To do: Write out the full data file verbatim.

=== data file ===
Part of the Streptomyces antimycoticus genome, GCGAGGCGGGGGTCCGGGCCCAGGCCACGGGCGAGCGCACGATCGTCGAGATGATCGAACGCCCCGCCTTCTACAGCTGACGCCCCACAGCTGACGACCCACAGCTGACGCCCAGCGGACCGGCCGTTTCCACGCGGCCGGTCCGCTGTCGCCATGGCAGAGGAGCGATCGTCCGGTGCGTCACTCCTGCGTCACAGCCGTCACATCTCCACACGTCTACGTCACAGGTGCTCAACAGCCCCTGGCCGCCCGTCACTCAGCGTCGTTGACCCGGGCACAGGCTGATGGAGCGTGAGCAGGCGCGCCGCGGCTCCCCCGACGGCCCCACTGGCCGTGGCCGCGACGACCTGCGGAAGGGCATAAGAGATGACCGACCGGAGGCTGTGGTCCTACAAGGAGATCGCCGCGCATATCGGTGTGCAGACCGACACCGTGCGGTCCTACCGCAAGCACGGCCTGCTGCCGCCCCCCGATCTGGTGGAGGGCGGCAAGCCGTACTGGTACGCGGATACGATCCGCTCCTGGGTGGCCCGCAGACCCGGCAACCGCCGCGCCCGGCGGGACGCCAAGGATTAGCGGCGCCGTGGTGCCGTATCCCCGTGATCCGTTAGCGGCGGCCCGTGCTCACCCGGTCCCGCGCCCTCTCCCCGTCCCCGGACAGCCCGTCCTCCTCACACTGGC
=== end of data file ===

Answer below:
Part of the Streptomyces antimycoticus genome, GCGAGGCGGGGGTCCGGGCCCAGGCCACGGGCGAGCGCACGATCGTCGAGATGATCGAACGCCCCGCCTTCTACAGCTGACGCCCCACAGCTGACGACCCACAGCTGACGCCCAGCGGACCGGCCGTTTCCACGCGGCCGGTCCGCTGTCGCCATGGCAGAGGAGCGATCGTCCGGTGCGTCACTCCTGCGTCACAGCCGTCACATCTCCACACGTCTACGTCACAGGTGCTCAACAGCCCCTGGCCGCCCGTCACTCAGCGTCGTTGACCCGGGCACAGGCTGATGGAGCGTGAGCAGGCGCGCCGCGGCTCCCCCGACGGCCCCACTGGCCGTGGCCGCGACGACCTGCGGAAGGGCATAAGAGATGACCGACCGGAGGCTGTGGTCCTACAAGGAGATCGCCGCGCATATCGGTGTGCAGACCGACACCGTGCGGTCCTACCGCAAGCACGGCCTGCTGCCGCCCCCCGATCTGGTGGAGGGCGGCAAGCCGTACTGGTACGCGGATACGATCCGCTCCTGGGTGGCCCGCAGACCCGGCAACCGCCGCGCCCGGCGGGACGCCAAGGATTAGCGGCGCCGTGGTGCCGTATCCCCGTGATCCGTTAGCGGCGGCCCGTGCTCACCCGGTCCCGCGCCCTCTCCCCGTCCCCGGACAGCCCGTCCTCCTCACACTGGC